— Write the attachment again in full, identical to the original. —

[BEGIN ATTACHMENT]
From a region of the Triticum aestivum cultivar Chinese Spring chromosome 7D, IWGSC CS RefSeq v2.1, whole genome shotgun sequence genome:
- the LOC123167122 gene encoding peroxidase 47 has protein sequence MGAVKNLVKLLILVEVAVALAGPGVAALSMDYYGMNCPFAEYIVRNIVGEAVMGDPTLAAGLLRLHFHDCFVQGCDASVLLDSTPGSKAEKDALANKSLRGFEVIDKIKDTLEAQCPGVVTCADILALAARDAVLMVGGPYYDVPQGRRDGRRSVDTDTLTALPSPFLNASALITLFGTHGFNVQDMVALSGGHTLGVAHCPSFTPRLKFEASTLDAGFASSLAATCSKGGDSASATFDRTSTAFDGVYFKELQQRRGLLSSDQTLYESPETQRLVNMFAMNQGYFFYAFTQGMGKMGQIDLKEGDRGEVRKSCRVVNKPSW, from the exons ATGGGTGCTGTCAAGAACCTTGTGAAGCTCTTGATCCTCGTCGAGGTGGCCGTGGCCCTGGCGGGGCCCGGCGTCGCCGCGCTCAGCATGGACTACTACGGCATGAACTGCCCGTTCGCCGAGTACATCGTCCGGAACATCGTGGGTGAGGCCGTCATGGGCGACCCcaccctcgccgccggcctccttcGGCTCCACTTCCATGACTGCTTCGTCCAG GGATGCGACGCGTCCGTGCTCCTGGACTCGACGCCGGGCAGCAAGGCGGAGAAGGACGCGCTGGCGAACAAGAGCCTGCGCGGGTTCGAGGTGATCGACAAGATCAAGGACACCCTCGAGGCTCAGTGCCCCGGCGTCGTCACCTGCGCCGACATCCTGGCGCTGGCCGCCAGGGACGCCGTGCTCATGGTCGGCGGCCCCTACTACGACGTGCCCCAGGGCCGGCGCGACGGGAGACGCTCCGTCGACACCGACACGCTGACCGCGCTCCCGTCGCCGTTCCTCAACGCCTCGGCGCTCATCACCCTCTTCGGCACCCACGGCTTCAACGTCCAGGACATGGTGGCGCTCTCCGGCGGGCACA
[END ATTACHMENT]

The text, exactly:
From a region of the Triticum aestivum cultivar Chinese Spring chromosome 7D, IWGSC CS RefSeq v2.1, whole genome shotgun sequence genome:
- the LOC123167122 gene encoding peroxidase 47 has protein sequence MGAVKNLVKLLILVEVAVALAGPGVAALSMDYYGMNCPFAEYIVRNIVGEAVMGDPTLAAGLLRLHFHDCFVQGCDASVLLDSTPGSKAEKDALANKSLRGFEVIDKIKDTLEAQCPGVVTCADILALAARDAVLMVGGPYYDVPQGRRDGRRSVDTDTLTALPSPFLNASALITLFGTHGFNVQDMVALSGGHTLGVAHCPSFTPRLKFEASTLDAGFASSLAATCSKGGDSASATFDRTSTAFDGVYFKELQQRRGLLSSDQTLYESPETQRLVNMFAMNQGYFFYAFTQGMGKMGQIDLKEGDRGEVRKSCRVVNKPSW, from the exons ATGGGTGCTGTCAAGAACCTTGTGAAGCTCTTGATCCTCGTCGAGGTGGCCGTGGCCCTGGCGGGGCCCGGCGTCGCCGCGCTCAGCATGGACTACTACGGCATGAACTGCCCGTTCGCCGAGTACATCGTCCGGAACATCGTGGGTGAGGCCGTCATGGGCGACCCcaccctcgccgccggcctccttcGGCTCCACTTCCATGACTGCTTCGTCCAG GGATGCGACGCGTCCGTGCTCCTGGACTCGACGCCGGGCAGCAAGGCGGAGAAGGACGCGCTGGCGAACAAGAGCCTGCGCGGGTTCGAGGTGATCGACAAGATCAAGGACACCCTCGAGGCTCAGTGCCCCGGCGTCGTCACCTGCGCCGACATCCTGGCGCTGGCCGCCAGGGACGCCGTGCTCATGGTCGGCGGCCCCTACTACGACGTGCCCCAGGGCCGGCGCGACGGGAGACGCTCCGTCGACACCGACACGCTGACCGCGCTCCCGTCGCCGTTCCTCAACGCCTCGGCGCTCATCACCCTCTTCGGCACCCACGGCTTCAACGTCCAGGACATGGTGGCGCTCTCCGGCGGGCACA